2. A flexible work environment- whether you are figuring out a good pumping schedule, jetting out of the office because the baby needs you, or even bringing the baby into the office, flexibility is key. The exhaustion and mental strain of figuring out life with a baby is alot, being in a workplace that supports you as a working mom and believes you are valuable enough as an employee to allow flexibility in your work day is key. The flexibility will help prevent burn out and potentially sick leave or stress leave.

3. Good communication within the office- the first few weeks, I felt incredibly awkward having to interrupt my day to go and pump. It felt counter-productive and I worried that I would not be taken seriously if I talked about taking breaks to pump. Somewhere along the way, I have gotten over that. I have started to find a rhythm, and I have started talking about how I need more than 5 minutes notice to jump into a meeting or run off campus to an event. Talking about why I need a 15 minute break, or why I have missed some of these short notice events is making the process of pumping at work and finding my rhythm much less stressful.


4. Leggings and the ‘mom bun' can be turned into appropriate office attire in most cases. Because I am still not in a consistent size after having the baby, I have a very limited work wardrobe. I have a few nice pairs of leggings, some loose pre-baby shirts, and some summer dresses. In most offices these days, leggings are acceptable with a dressy shirt or a blouse, which makes it much easier to adjust to life in the office. You shouldn’t feel guilty for not fitting into pre-baby pants or need to buy a whole new wardrobe as you navigate the world of going back to work. Also, the mom bun can be a perfectly acceptable hair style. Every morning I make a solid effort to do my hair. I spend a whopping 2 minutes putting some hair product in and hope for the best. By 10 am most days, my patience for moving my hair off my neck or out of my face as I try to do things has worn thin and out comes the mom bun. For reasons I may never know, my mom bun always looks better and more socially acceptable when I do it at work than when I do it at home (this may all be in my head, but I think it looks good). At the end of the day, I still look relatively put together and presentable, but I am making sure that I am comfortable. There are so many changes to deal with after a baby and starting back to work, stressing over a whole new work wardrobe or spending a ton of time on hair and make-up are not things you need to drive yourself nuts over.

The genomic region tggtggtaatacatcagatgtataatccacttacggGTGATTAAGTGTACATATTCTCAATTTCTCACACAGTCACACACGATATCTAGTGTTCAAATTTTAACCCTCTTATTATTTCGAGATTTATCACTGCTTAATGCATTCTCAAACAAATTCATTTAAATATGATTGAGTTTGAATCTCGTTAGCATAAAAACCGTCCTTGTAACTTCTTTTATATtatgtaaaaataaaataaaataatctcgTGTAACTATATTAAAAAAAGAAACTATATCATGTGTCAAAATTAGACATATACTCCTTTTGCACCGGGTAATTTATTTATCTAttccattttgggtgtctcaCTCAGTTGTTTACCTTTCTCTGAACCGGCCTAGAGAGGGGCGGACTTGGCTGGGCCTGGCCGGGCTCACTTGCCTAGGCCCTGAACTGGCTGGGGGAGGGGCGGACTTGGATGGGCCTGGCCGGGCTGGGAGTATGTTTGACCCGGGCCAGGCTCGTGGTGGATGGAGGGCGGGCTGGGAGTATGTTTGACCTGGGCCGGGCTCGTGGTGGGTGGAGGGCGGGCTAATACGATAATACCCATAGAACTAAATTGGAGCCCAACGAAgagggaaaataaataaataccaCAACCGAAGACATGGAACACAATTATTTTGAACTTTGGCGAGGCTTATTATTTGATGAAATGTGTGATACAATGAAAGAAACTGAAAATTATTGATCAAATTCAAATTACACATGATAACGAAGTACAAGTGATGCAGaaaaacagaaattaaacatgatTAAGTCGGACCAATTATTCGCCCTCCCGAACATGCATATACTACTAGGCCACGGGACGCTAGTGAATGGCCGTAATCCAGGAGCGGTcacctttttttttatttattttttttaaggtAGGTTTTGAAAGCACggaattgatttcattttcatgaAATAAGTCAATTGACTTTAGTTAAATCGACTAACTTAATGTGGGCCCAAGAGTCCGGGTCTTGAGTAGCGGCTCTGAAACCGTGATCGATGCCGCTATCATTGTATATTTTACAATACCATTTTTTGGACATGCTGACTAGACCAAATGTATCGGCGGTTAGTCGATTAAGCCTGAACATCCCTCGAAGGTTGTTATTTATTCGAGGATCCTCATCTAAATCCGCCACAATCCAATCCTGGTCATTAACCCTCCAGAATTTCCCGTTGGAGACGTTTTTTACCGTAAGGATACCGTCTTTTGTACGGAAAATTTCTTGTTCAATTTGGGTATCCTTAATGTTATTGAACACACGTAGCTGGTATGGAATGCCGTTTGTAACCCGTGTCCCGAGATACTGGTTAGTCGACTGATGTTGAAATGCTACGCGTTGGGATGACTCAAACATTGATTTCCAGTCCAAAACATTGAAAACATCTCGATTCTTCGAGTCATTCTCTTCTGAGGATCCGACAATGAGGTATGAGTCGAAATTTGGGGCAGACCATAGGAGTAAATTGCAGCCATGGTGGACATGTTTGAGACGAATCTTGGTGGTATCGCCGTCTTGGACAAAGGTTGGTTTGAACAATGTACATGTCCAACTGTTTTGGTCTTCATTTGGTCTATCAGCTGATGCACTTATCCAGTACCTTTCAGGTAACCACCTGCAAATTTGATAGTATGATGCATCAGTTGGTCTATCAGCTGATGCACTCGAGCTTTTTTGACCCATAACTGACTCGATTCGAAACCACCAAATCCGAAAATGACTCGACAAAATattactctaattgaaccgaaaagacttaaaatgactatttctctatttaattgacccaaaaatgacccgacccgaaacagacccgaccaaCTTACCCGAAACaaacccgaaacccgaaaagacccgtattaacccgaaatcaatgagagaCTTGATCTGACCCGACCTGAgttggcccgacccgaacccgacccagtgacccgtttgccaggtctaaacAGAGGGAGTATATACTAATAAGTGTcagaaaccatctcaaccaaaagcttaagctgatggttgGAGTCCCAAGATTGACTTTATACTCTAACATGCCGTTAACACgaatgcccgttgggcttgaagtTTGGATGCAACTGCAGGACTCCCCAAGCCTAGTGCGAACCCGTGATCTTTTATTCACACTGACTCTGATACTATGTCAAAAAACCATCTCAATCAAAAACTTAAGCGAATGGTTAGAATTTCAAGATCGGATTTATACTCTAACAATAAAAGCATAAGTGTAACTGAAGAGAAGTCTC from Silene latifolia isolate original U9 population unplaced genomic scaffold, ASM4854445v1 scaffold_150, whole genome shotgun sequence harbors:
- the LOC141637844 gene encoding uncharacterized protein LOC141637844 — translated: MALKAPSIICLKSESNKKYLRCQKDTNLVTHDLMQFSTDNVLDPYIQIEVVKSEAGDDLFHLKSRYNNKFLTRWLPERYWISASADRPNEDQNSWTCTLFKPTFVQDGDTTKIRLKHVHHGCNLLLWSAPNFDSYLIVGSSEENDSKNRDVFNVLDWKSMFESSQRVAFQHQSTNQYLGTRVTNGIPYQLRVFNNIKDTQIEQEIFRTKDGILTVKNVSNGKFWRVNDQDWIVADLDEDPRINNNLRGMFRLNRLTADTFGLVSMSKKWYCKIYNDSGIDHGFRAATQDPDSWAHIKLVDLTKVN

As I continue to navigate the world of the working mom, I am sure I will come across more hurdles and lessons which I will share. Until then, I’d love to hear from other working moms. What were your biggest challenges going back to work? What were some important lessons you learned?

#workingmom #maternityleave #breastfeeding #bottlefeeding #phillipsavent #bumbo #mororeflex

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by Emily Harrington.